Thinkpad X210

A couple years ago, I used an old Thinkpad while my MacBook was being repaired. I enjoyed the experience so much that I ended up getting a Thinkpad X62 (an X61 chassis with modern internals). Last September, the maker of the X62 announced that a 3rd batch of X210s would be made. I ordered one and received it in January. China has a bunch of laws that make it hard to move money across borders, so payment involved wiring $1200 to someone’s personal bank account in China, then e-mailing a address. It was a rather harrowing experience.

My X210. Fonts are huge so that you can read screenfetch.

Like the X62, the X210 is made by 51NB, a group of enthusiasts in Shenzhen. The X210 is an X201 chassis with:

  • A Core i7 8550u (4 cores, turbo boost up to 4GHz)
  • 2× DDR4 SODIMM slots. I put 32 GB of RAM in.
  • 2× mini PCI Express slots. There’s an 802.11/Bluetooth card in one. The other is empty but could be used for LTE or a second wireless card.
  • An M.2 NVMe slot. I put a 2TB SSD in it.
  • A 3.5” SATA bay. I left it empty, but it’s possible to put a second SSD in.
  • An upgraded screen (12.6 inch, 2880×1920, 450 nits, wide gamut). The bezel is cut to make room for the 3:2 aspect ratio. There is no webcam.
  • Mini DisplayPort & VGA out.
  • 3× USB 3.1 ports (no USB-C).
  • SD card reader.
  • Gigabit ethernet.
  • Physical switch to toggle Wifi/Bluetooth.
  • Headphone & microphone jacks.
  • Internal microphone & speakers.

The X210 is sold as either a motherboard that you install into your own chassis or as a barebones laptop where you bring your own RAM, SSD, and battery. I got the barebones kit.

My Impressions

I slightly prefer the X62’s more compact keyboard, but everything else is much better on the X210. The CPU is over twice as fast and runs cooler. The wifi is faster. The SSD is faster. The screen is gorgeous. it’s a 12.6” screen with a higher resolution than the 15” MacBook Pro. Overall, it’s just plain better.

Linux worked out of the box. I had to install non-free drivers for the Broadcom wireless card, then tweak a few module options to get better power saving. Battery life is a little over 4 hours with the flush battery (55Wh) and 6-7 hours with the extended battery (80Wh). I haven’t finished tweaking all the power saving options, so the lowest idle state is PC3. Battery life would increase by 50% if I got PC6 or PC8 idle states. The fan only turns on if I’m doing something intensive like compiling go or scrolling in Slack.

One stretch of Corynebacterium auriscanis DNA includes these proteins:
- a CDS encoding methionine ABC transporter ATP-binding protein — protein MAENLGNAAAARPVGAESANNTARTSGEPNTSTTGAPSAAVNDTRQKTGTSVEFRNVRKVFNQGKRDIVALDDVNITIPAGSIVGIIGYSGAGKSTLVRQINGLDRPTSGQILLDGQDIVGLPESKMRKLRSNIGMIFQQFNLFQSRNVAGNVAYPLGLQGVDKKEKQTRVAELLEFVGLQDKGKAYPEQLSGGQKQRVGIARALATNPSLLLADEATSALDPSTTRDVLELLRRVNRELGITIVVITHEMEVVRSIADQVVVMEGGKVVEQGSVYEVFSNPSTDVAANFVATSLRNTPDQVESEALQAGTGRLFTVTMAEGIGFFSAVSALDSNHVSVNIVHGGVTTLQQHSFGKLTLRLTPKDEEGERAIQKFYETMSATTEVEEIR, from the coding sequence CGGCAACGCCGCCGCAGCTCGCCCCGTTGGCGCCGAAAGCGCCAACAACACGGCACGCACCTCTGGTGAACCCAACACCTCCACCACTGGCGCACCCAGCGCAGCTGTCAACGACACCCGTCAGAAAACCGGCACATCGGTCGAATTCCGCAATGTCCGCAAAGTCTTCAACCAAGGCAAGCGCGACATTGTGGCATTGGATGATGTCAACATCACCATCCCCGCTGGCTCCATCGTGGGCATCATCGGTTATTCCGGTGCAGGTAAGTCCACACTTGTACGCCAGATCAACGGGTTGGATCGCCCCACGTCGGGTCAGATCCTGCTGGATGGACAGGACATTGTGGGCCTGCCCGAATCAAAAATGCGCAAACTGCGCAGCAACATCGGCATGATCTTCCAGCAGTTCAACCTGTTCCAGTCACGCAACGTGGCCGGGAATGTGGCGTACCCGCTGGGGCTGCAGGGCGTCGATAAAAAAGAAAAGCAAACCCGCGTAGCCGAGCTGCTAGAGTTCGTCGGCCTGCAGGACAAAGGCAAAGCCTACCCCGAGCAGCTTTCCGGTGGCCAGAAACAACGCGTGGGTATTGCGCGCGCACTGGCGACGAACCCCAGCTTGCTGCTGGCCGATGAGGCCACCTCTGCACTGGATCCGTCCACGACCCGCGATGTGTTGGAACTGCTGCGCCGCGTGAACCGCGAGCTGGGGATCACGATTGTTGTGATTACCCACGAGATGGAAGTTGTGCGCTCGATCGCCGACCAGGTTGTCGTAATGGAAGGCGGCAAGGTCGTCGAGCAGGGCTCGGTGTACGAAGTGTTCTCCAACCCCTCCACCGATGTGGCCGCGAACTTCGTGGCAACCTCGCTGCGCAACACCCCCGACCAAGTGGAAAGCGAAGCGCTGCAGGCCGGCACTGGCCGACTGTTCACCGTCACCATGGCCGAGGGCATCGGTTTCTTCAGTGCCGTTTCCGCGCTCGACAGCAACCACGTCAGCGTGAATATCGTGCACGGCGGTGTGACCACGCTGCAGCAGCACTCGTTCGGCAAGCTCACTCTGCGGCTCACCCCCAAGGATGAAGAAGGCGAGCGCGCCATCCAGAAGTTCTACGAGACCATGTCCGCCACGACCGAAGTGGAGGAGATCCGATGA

Like most older Thinkpads, the X210 is easily repaired and upgraded. You can swap the battery in seconds without any tools. If the SSD fails, you can replace it. If the RAM fails, you can replace it. If the wifi card fails, you can replace it. If the screen fails, you can replace it. You can even replace the Trackpoint and the little rubber feet without much trouble. The laptop can be entirely disassembled with two Philips screwheads (#0 and #1). At no point do you encounter tape, glue, or pentalobe screws.


The X210 isn’t perfect. It’s made by a group of enthusiasts, not a big company. With that comes some disadvantages:

  • Like the X62, the mini DisplayPort cannot output in HDMI alternate mode. This means that miniDP→HDMI dongles won’t work.
  • I sometimes notice PWM flicker on the screen. This only happens at the lowest brightness in a dark room when displaying mostly black content. I can see afterimages when my eyes saccade, similar to some brake lights at night. It’s about as noticeable as the PWM flicker on my iPhone X.
  • If the motherboard breaks, you can’t walk into a store and get it replaced or repaired. Your only recourse is to e-mail the manufacturer and ship it back to China. I’ve only read about one case of this happening, and in that case the motherboard was DOA. The unfortunate user was shipped a new one within a few weeks.


I love this laptop. It addresses almost all of the issues I had with the X62: better screen, better performance, and better microphone quality. More than anything, the X210 demonstrates just how much potential is being squandered by laptop manufacturers. If a small group in Shenzhen can make this laptop, Lenovo or Apple should be able to build something far better. Instead they make laptops with integrated batteries, fewer ports, soldered RAM, sub-par keyboards, and touchbars. Many professionals want something better.1

I hope 51NB continues to build new internals for old chassis, because I doubt the major laptop manufacturers will get their heads out of their asses any time soon.